It’s worth noting that TikTok is a space where you can gain a following without being a traditional celebrity; the most-followed account on the app belongs to Charli D’Amelio, a 16-year-old dancer with more than 70 million followers. And Derulo is excelling in part because his peers on the platform aren’t even trying. Elsewhere on TikTok, Justin Bieber (16.3 million), Kylie Jenner (13.9 million), and Ariana Grande, (17.4 million) command large audiences with far less effort than what Derulo expends for his. Grande, for example, hasn’t uploaded a TikTok since 2016, when the app was still called Musical.ly. But while Derulo isn’t the most-followed celebrity on TikTok, he isn’t too far behind Will Smith (31.4 million), and he may secure the title if he keeps the output up.
His content has generated more than 500 million likes cumulatively, and he’s now doing collaborations with Walmart and PUBG Mobile. His most recent single, “Savage Love,” heavily samples a beat that became popular on TikTok. And while Derulo recently dismissed claims that he was earning $75,000 per post, he did hint that the actual figure was higher — but he wouldn’t disclose it, because that would be “tacky.” (The initial estimation of $75,000 came from Online Casino, which compiled a “TikTok Celebrity Rich List” and ranked Derulo at No. 6. At the time of the listing, he had 15 million followers; now, as his audience edges closer to 30 million, by that calculation, the figure is more likely closer to $150,000 per post.)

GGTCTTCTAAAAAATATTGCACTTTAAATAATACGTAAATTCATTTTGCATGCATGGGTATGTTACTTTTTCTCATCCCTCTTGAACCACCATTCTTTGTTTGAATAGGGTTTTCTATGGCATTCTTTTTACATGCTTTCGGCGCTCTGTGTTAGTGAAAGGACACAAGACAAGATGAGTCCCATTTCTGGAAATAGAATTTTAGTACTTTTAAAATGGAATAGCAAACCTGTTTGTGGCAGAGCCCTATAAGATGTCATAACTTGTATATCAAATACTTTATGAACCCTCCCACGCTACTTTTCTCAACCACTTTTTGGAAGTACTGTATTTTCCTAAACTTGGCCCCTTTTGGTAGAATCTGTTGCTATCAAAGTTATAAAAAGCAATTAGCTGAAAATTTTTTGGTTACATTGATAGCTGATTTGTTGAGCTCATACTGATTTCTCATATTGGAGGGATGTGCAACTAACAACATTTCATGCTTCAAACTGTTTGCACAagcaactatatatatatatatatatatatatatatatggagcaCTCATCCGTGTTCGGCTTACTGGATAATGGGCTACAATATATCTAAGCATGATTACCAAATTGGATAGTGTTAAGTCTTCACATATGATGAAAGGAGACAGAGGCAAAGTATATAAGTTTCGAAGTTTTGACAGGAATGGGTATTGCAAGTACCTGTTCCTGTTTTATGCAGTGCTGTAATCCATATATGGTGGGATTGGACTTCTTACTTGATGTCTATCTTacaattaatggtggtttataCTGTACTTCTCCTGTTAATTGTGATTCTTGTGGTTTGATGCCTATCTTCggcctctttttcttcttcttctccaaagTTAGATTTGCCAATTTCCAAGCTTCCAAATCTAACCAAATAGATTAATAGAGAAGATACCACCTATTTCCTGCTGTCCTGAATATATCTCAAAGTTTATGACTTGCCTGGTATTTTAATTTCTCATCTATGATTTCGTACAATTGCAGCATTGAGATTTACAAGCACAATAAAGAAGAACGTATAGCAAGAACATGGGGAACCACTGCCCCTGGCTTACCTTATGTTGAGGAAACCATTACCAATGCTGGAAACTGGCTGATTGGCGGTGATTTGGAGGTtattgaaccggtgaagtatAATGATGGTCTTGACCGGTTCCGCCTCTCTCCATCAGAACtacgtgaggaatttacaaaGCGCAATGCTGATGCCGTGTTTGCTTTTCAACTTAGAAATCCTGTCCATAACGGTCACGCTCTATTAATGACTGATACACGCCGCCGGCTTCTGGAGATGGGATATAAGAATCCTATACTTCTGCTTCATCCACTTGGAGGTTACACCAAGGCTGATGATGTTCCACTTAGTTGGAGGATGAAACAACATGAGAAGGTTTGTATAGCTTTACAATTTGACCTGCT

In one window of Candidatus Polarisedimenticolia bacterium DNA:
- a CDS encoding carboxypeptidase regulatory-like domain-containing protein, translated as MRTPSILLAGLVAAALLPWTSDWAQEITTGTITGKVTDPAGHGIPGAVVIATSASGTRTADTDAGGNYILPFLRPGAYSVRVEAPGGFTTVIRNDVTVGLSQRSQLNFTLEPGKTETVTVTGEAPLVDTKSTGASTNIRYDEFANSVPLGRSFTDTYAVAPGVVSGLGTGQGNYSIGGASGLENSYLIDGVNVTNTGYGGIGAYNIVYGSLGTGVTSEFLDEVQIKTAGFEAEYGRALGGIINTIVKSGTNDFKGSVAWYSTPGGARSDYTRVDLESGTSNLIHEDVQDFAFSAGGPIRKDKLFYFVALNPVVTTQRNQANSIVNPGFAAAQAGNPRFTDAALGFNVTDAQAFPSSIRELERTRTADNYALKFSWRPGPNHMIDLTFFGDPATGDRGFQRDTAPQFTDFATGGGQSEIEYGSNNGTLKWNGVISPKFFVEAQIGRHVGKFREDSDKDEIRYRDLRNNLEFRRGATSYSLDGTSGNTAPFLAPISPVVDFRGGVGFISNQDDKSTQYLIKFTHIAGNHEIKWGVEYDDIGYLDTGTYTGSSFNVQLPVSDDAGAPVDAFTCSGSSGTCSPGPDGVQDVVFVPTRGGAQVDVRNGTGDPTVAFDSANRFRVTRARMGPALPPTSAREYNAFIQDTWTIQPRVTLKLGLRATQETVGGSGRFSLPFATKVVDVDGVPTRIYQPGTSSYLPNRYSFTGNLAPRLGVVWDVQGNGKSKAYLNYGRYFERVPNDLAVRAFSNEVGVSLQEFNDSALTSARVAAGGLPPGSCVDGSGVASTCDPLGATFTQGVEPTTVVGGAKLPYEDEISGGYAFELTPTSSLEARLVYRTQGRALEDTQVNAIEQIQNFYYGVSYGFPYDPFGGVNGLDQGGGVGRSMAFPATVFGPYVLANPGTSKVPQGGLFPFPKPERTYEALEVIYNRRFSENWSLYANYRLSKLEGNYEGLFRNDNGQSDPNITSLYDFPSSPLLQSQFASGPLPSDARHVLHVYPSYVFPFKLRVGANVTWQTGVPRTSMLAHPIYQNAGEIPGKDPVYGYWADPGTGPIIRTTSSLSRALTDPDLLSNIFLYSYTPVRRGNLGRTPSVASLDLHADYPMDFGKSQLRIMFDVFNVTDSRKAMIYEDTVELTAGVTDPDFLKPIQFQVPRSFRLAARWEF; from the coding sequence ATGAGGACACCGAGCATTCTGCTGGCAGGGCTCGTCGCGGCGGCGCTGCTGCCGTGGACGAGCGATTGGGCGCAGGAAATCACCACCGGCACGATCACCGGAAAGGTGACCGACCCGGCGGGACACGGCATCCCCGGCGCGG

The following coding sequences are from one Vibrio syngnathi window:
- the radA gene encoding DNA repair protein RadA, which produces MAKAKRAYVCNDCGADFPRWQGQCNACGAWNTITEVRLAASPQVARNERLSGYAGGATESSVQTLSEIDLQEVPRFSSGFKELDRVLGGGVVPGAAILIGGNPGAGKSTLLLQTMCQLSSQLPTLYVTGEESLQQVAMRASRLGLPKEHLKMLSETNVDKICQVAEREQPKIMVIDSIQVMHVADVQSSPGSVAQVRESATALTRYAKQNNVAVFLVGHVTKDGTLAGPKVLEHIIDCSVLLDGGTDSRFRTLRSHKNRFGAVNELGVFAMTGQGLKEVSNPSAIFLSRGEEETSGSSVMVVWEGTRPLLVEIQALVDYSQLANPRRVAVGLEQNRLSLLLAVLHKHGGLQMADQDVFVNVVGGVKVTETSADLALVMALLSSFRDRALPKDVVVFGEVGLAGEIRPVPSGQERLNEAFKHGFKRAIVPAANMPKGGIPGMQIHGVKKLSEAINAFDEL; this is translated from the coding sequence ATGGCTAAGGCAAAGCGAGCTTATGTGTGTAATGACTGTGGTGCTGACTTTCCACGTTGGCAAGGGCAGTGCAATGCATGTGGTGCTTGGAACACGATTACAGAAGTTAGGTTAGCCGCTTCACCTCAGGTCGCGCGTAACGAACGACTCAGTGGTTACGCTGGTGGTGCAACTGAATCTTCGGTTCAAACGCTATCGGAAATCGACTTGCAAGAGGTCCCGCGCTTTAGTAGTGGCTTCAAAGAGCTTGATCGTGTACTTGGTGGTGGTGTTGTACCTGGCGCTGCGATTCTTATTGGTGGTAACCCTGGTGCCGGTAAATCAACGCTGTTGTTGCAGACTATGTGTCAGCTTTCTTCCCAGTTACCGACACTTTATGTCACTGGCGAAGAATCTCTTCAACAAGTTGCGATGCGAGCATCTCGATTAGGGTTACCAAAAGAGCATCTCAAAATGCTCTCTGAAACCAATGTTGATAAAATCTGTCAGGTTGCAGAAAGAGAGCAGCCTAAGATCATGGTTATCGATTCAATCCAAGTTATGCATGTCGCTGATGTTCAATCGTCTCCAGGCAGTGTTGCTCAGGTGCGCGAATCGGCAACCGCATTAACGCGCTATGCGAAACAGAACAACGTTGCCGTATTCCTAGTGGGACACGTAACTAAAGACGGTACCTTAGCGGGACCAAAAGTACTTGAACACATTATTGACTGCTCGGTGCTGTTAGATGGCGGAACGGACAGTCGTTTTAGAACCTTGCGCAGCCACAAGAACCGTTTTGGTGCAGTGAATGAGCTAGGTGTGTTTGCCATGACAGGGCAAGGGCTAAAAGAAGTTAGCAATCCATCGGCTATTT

But while Derulo has chosen to collaborate with some of the platform’s most high-profile users, such as Dixie D’Amelio, Addison Rae, and the Lopez Brothers, it’s interesting to see who is left out — namely the Gen Z creators who have previously been marginalized by TikTok for being “ugly,” “poor,” or Black.
In a moment of racial reckoning both in real life and online, one of TikTok’s rising stars appears committed to maintaining the social hierarchy that positions creators who are Black, brown, low-income, or have a disability at the bottom. With few exceptions, Derulo has chosen to align himself with plenty of Tiktokers who are already popular, suggesting only a select few are invited into his kingdom.